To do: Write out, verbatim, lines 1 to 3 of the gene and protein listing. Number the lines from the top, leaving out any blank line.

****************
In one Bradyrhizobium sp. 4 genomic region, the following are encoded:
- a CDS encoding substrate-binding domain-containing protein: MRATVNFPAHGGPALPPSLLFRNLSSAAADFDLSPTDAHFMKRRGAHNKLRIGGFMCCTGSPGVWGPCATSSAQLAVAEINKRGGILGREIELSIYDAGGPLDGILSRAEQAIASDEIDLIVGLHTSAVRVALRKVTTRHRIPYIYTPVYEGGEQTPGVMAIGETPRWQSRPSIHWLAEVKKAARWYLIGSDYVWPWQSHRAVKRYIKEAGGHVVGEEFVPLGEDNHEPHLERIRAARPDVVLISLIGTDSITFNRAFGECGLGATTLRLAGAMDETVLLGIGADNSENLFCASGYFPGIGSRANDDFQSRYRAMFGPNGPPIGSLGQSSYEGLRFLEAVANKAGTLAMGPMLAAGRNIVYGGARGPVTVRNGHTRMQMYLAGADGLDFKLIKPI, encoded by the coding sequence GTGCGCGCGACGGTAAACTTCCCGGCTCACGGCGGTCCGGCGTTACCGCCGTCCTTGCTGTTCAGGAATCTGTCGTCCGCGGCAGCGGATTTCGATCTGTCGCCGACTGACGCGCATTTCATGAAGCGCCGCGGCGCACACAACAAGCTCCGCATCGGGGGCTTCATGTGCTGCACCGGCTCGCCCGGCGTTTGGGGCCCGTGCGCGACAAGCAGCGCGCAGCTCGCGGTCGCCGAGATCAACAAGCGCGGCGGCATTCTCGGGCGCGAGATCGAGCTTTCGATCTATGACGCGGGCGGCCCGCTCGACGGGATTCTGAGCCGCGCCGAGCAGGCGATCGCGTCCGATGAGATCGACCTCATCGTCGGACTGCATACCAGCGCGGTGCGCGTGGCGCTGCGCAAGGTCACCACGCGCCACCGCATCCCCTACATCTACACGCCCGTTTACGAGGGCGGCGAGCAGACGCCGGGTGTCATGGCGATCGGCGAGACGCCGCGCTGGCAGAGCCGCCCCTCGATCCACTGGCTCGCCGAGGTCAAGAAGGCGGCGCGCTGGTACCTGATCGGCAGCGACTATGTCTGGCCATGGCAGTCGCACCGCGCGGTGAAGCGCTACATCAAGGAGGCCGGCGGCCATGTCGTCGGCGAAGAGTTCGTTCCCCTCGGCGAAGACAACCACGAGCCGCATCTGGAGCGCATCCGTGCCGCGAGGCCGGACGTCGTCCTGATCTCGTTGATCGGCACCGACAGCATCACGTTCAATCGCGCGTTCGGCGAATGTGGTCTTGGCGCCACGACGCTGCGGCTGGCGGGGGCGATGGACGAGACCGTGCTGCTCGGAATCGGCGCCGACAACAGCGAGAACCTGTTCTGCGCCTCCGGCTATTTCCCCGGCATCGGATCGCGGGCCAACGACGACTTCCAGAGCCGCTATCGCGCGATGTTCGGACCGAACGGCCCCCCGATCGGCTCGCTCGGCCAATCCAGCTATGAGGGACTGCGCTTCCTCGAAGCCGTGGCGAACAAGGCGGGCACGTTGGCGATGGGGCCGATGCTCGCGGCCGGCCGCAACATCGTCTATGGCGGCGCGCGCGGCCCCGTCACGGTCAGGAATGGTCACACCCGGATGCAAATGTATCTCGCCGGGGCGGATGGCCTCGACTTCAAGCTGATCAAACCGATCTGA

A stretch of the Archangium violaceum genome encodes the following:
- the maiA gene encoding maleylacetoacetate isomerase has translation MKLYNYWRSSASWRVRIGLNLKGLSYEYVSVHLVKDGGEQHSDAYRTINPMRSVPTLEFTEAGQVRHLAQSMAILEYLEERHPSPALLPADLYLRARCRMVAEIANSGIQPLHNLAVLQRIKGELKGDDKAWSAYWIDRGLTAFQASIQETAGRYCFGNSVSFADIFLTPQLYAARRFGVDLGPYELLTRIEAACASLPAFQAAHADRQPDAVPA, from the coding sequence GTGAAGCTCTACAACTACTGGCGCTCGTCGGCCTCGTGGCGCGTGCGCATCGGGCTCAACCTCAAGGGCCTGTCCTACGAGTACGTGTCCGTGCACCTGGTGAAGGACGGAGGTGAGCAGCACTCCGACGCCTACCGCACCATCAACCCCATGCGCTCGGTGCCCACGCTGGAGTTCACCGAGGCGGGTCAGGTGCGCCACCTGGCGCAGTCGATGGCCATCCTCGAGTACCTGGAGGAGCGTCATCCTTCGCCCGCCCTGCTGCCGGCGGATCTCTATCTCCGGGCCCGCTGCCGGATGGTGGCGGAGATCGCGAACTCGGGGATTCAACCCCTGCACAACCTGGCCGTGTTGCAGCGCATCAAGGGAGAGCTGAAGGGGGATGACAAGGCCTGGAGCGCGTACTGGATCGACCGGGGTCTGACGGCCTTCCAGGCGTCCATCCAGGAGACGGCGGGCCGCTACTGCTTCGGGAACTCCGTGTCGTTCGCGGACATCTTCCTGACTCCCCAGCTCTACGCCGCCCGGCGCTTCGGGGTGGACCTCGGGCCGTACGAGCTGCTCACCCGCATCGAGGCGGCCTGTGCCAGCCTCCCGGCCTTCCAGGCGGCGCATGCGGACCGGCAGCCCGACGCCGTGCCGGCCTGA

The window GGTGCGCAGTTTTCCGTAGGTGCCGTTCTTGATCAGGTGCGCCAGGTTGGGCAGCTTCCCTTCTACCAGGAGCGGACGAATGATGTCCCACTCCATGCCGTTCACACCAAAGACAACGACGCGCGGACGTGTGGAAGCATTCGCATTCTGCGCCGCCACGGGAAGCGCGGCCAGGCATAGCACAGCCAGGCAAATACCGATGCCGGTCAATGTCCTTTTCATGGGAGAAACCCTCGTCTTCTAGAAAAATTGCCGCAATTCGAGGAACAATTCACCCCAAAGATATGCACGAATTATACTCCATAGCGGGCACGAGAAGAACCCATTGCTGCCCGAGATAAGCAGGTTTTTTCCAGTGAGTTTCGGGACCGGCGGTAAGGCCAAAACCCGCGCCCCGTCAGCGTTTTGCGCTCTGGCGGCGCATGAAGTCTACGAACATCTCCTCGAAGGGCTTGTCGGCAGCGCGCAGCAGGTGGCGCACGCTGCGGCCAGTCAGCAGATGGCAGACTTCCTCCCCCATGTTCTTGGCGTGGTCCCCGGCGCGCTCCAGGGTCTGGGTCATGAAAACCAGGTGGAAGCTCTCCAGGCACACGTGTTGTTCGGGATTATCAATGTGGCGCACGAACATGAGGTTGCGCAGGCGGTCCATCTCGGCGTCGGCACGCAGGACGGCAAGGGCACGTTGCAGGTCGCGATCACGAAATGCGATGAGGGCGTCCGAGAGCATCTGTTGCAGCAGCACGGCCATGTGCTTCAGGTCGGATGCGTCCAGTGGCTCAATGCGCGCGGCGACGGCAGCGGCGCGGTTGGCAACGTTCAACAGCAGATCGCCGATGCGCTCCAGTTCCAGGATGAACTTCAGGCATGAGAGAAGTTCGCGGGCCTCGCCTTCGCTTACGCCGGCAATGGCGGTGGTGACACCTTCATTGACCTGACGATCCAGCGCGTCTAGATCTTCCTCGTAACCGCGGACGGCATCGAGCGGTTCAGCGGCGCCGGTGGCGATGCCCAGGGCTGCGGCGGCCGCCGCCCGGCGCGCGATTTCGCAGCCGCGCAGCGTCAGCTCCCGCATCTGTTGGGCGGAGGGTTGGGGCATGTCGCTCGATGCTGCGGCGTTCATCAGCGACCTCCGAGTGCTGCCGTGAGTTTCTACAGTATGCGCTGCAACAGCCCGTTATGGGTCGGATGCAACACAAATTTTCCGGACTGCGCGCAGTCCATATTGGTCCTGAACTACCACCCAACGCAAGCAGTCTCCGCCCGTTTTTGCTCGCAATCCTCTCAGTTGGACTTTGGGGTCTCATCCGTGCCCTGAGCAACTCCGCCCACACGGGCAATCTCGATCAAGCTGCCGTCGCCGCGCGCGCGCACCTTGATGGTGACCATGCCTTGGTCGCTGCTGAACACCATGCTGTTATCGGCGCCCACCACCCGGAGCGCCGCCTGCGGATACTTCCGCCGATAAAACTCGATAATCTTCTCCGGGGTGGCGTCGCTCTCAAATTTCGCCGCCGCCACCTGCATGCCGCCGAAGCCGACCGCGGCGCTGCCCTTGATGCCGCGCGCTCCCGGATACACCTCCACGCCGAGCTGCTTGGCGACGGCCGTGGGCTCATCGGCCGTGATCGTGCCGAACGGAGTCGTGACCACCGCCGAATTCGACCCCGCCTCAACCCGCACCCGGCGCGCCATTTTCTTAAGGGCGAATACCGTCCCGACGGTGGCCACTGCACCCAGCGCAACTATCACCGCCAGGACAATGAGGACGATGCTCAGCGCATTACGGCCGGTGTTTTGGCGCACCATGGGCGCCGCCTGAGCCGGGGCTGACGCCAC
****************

In one Bradyrhizobium sp. 4 genomic region, the following are encoded:
- a CDS encoding substrate-binding domain-containing protein: MRATVNFPAHGGPALPPSLLFRNLSSAAADFDLSPTDAHFMKRRGAHNKLRIGGFMCCTGSPGVWGPCATSSAQLAVAEINKRGGILGREIELSIYDAGGPLDGILSRAEQAIASDEIDLIVGLHTSAVRVALRKVTTRHRIPYIYTPVYEGGEQTPGVMAIGETPRWQSRPSIHWLAEVKKAARWYLIGSDYVWPWQSHRAVKRYIKEAGGHVVGEEFVPLGEDNHEPHLERIRAARPDVVLISLIGTDSITFNRAFGECGLGATTLRLAGAMDETVLLGIGADNSENLFCASGYFPGIGSRANDDFQSRYRAMFGPNGPPIGSLGQSSYEGLRFLEAVANKAGTLAMGPMLAAGRNIVYGGARGPVTVRNGHTRMQMYLAGADGLDFKLIKPI, encoded by the coding sequence GTGCGCGCGACGGTAAACTTCCCGGCTCACGGCGGTCCGGCGTTACCGCCGTCCTTGCTGTTCAGGAATCTGTCGTCCGCGGCAGCGGATTTCGATCTGTCGCCGACTGACGCGCATTTCATGAAGCGCCGCGGCGCACACAACAAGCTCCGCATCGGGGGCTTCATGTGCTGCACCGGCTCGCCCGGCGTTTGGGGCCCGTGCGCGACAAGCAGCGCGCAGCTCGCGGTCGCCGAGATCAACAAGCGCGGCGGCATTCTCGGGCGCGAGATCGAGCTTTCGATCTATGACGCGGGCGGCCCGCTCGACGGGATTCTGAGCCGCGCCGAGCAGGCGATCGCGTCCGATGAGATCGACCTCATCGTCGGACTGCATACCAGCGCGGTGCGCGTGGCGCTGCGCAAGGTCACCACGCGCCACCGCATCCCCTACATCTACACGCCCGTTTACGAGGGCGGCGAGCAGACGCCGGGTGTCATGGCGATCGGCGAGACGCCGCGCTGGCAGAGCCGCCCCTCGATCCACTGGCTCGCCGAGGTCAAGAAGGCGGCGCGCTGGTACCTGATCGGCAGCGACTATGTCTGGCCATGGCAGTCGCACCGCGCGGTGAAGCGCTACATCAAGGAGGCCGGCGGCCATGTCGTCGGCGAAGAGTTCGTTCCCCTCGGCGAAGACAACCACGAGCCGCATCTGGAGCGCATCCGTGCCGCGAGGCCGGACGTCGTCCTGATCTCGTTGATCGGCACCGACAGCATCACGTTCAATCGCGCGTTCGGCGAATGTGGTCTTGGCGCCACGACGCTGCGGCTGGCGGGGGCGATGGACGAGACCGTGCTGCTCGGAATCGGCGCCGACAACAGCGAGAACCTGTTCTGCGCCTCCGGCTATTTCCCCGGCATCGGATCGCGGGCCAACGACGACTTCCAGAGCCGCTATCGCGCGATGTTCGGACCGAACGGCCCCCCGATCGGCTCGCTCGGCCAATCCAGCTATGAGGGACTGCGCTTCCTCGAAGCCGTGGCGAACAAGGCGGGCACGTTGGCGATGGGGCCGATGCTCGCGGCCGGCCGCAACATCGTCTATGGCGGCGCGCGCGGCCCCGTCACGGTCAGGAATGGTCACACCCGGATGCAAATGTATCTCGCCGGGGCGGATGGCCTCGACTTCAAGCTGATCAAACCGATCTGA

A stretch of the Archangium violaceum genome encodes the following: